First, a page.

Tuesday, November 3, 2009

Adjusting to the Stipend

“MY son on FOOD STAMPS?!”, my mother exclaimed over the phone as I presented the latest in my string of crazy ideas for how I would spend the rest of 2009. I was walking through the produce section and had just picked up two of my favorites from the deli, brie and prosciutto. “I thought you were going to Japan? And three weeks ago you were sure you were going to join the Peace Corps! What is this City-whatever?” I then proceeded to give her what I would later find out is called an ‘elevator speech’ and what I would also later realize was a rather incomplete one. I would be helping out in inner-city schools and experiencing a new modest way of living. I would be living my dream and making an impact. I told her about the benefits; they gave us health insurance, metro cards, uniforms, cell phones and an education award. Everything was fine up until the point where I explained the $200 a week stipend at CYDC. “Andrés! You know you can’t live off of that, you know you have those expensive tastes. Say goodbye to those shrimp cocktails!” That was when I dropped the “food stamps” bomb, and explained that not only was I leaving a salaried position in the middle of a recession to volunteer in an unknown city, but that the government would be financing my meager food intake. In retrospect, she took it relatively well. .

As I stood in that crowded room in a unknown neighborhood, I wondered to myself how this process would be different if people in power ever had to wait in line at the food stamp office. One of my friends and corps members had been the first person in line that morning at 6:30AM. By the time I got in at 9:00am, she had still not been called and so I settled in for a long wait. If I had not been nice to the front desk attendant (which is a rarity in that office), I doubt I would have even been called that day. Around 2:00PM, I got up to put on my jacket because I was feeling cold and she thought I had given up and was on my way out. Suddenly my paperwork was expedited and within half an hour I had seen a caseworker and was walking in the rain back to service. I was approved! It wasn’t until the next week that I had some free time in the morning to go pick up my fancy D.C. food stamps card. This part of the process was quick and streamlined. I chose and entered a PIN and was on my way in 20 minutes flat.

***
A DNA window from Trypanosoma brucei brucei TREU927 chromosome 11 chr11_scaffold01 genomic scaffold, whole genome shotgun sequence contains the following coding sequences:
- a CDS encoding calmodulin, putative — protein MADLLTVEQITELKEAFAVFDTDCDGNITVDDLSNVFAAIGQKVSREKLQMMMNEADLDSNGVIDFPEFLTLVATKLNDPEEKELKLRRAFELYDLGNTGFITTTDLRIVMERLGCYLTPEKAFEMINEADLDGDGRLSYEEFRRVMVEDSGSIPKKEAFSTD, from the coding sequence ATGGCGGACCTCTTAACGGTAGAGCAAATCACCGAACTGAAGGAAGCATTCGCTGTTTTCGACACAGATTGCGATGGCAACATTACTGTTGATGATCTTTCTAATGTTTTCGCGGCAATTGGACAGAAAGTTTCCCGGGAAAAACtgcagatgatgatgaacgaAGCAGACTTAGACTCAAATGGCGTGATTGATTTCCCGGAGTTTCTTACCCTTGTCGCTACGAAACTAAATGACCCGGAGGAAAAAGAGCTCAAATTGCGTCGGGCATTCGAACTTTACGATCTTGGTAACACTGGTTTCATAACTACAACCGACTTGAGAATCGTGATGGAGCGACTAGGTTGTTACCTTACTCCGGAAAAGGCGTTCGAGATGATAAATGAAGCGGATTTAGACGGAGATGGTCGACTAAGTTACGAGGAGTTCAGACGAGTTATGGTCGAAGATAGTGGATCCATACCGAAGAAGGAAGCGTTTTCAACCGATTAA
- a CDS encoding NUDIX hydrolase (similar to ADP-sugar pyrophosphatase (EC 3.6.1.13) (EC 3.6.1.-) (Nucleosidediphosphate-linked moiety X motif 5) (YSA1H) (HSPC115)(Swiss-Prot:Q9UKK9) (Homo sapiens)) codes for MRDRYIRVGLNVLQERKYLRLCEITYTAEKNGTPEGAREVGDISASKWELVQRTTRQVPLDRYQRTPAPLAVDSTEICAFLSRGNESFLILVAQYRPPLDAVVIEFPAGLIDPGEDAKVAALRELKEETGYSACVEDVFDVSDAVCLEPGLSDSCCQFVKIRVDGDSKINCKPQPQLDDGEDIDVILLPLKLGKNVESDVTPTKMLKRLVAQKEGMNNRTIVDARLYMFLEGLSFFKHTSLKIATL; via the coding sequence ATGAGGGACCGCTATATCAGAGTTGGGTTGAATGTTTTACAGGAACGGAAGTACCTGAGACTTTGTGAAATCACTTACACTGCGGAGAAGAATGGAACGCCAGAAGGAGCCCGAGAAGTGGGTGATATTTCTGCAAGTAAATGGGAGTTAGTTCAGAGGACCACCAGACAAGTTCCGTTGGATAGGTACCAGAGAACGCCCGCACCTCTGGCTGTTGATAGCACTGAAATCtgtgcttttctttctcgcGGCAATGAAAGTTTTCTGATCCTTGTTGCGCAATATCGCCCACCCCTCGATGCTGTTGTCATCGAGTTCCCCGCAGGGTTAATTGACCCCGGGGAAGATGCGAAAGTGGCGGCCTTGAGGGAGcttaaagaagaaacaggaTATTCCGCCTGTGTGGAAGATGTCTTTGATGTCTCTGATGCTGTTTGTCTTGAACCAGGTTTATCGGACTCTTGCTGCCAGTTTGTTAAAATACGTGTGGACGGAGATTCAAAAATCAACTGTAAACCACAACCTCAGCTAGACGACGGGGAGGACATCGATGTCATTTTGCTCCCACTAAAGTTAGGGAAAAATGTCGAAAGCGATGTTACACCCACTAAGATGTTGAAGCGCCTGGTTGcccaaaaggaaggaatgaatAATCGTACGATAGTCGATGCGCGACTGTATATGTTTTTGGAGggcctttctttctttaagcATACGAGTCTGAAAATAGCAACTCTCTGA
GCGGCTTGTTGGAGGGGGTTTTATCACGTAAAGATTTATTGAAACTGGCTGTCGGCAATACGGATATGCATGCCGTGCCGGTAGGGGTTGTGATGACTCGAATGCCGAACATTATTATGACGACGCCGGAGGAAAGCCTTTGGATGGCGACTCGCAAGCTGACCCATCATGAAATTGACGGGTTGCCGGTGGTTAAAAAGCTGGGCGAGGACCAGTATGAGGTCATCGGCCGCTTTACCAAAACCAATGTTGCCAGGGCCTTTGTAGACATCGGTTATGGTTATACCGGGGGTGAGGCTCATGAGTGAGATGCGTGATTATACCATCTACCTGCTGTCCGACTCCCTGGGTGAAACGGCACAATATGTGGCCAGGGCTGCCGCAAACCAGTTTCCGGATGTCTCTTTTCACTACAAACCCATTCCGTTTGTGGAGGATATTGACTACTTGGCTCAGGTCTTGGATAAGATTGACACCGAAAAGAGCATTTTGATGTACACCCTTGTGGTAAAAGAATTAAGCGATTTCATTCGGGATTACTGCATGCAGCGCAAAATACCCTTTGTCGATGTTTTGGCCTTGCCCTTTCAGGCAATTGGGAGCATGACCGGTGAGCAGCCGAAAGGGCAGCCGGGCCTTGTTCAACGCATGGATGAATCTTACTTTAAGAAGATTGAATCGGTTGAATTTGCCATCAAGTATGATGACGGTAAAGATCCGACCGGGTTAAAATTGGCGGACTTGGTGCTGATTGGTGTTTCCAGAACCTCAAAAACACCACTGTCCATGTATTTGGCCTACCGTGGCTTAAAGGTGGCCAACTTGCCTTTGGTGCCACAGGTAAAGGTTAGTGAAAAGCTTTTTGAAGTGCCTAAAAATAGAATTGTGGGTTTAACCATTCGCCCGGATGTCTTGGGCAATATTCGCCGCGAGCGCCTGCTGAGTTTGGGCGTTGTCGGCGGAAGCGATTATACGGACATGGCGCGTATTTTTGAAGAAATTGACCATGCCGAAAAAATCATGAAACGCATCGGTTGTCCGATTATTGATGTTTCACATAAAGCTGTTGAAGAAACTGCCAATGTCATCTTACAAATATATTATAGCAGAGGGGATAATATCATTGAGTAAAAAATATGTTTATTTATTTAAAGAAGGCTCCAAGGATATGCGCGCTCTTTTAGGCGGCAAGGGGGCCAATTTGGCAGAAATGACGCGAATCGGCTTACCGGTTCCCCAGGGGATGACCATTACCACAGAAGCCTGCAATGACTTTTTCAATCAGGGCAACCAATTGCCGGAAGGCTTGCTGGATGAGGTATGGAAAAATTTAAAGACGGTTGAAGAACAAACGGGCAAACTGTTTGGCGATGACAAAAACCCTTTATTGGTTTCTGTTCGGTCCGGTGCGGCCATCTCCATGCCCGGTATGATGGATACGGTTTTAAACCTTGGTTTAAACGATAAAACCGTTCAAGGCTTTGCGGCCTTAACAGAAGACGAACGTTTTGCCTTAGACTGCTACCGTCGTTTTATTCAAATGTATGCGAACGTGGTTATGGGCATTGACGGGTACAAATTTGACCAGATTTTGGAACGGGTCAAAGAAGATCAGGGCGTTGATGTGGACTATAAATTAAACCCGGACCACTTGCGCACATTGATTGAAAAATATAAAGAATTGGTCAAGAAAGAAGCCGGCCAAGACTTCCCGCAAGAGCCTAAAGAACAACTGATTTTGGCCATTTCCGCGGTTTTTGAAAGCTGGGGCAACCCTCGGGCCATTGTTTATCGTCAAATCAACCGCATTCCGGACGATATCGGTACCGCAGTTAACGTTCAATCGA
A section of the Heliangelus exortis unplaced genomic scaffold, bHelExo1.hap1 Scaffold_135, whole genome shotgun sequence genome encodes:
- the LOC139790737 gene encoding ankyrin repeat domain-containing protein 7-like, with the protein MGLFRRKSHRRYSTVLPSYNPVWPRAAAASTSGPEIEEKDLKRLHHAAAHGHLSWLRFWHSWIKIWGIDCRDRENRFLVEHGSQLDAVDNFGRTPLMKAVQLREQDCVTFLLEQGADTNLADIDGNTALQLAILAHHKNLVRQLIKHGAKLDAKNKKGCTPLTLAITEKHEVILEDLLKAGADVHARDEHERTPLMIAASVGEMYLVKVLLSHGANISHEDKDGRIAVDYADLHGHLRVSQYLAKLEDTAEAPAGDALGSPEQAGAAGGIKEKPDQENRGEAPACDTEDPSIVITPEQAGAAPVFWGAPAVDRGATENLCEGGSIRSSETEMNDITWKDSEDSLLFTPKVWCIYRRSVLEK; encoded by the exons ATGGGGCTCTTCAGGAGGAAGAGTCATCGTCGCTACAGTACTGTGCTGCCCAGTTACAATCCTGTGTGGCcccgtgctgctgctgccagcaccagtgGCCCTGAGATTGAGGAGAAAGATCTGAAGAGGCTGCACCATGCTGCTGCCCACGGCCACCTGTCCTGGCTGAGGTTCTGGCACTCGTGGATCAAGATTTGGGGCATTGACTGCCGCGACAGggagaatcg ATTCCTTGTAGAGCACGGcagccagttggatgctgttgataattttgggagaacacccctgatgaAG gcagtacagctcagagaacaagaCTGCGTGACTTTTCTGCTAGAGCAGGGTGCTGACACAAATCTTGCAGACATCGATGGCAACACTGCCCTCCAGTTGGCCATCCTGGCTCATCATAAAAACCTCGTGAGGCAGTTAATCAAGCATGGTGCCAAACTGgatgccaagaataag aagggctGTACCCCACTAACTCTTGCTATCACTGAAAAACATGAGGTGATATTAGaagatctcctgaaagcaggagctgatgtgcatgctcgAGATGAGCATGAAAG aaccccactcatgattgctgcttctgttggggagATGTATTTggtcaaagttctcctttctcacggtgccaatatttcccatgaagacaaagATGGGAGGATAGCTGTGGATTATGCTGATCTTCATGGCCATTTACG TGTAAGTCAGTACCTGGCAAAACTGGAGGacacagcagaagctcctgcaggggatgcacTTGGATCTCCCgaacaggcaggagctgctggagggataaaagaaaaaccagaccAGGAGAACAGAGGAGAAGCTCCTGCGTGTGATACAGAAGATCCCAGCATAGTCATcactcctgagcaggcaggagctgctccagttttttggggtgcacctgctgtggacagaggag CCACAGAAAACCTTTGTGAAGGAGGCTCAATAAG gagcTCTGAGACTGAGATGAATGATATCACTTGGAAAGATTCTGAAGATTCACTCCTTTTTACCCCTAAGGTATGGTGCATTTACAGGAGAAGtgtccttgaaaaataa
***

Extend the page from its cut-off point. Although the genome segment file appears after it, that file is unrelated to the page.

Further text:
Despite my mother’s lack of faith in me tamping down on my obsession with European delicacies, living off the $200 a month the government has allotted for my sustenance has been rather manageable. I’m learning to buy things on sale and to buy meat in bulk. The excitement of living in this city and embarking on this adventure has made it easy to cook every night, prepare little freezer goody bags and have stacks of Tupperware lunches in the fridge ready to go. I’ll get the occasional strange look from a cashier, especially ones not used to working with this payment form or if they catch a glimpse of my iPhone. Apparently not many people use their card to buy organic strawberries and wild salmon. Oh well, I’m still working on it and I’m glad to change my ways in the name of service!

No comments:

Post a Comment